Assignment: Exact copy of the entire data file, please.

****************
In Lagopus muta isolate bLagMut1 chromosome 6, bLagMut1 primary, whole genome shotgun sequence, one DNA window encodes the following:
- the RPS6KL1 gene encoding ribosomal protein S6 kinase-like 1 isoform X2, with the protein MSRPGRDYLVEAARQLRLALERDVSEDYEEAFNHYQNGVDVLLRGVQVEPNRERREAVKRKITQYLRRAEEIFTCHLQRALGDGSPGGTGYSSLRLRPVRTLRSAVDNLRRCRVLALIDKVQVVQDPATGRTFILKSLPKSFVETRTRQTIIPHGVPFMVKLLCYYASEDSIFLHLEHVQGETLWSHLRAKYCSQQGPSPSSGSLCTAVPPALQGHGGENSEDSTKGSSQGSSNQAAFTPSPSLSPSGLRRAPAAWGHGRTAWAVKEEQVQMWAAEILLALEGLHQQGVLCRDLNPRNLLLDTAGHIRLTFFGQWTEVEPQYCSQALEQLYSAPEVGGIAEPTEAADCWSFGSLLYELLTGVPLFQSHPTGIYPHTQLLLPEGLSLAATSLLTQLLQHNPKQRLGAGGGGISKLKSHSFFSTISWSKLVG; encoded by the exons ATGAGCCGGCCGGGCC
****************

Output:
In Lagopus muta isolate bLagMut1 chromosome 6, bLagMut1 primary, whole genome shotgun sequence, one DNA window encodes the following:
- the RPS6KL1 gene encoding ribosomal protein S6 kinase-like 1 isoform X2, with the protein MSRPGRDYLVEAARQLRLALERDVSEDYEEAFNHYQNGVDVLLRGVQVEPNRERREAVKRKITQYLRRAEEIFTCHLQRALGDGSPGGTGYSSLRLRPVRTLRSAVDNLRRCRVLALIDKVQVVQDPATGRTFILKSLPKSFVETRTRQTIIPHGVPFMVKLLCYYASEDSIFLHLEHVQGETLWSHLRAKYCSQQGPSPSSGSLCTAVPPALQGHGGENSEDSTKGSSQGSSNQAAFTPSPSLSPSGLRRAPAAWGHGRTAWAVKEEQVQMWAAEILLALEGLHQQGVLCRDLNPRNLLLDTAGHIRLTFFGQWTEVEPQYCSQALEQLYSAPEVGGIAEPTEAADCWSFGSLLYELLTGVPLFQSHPTGIYPHTQLLLPEGLSLAATSLLTQLLQHNPKQRLGAGGGGISKLKSHSFFSTISWSKLVG; encoded by the exons ATGAGCCGGCCGGGCC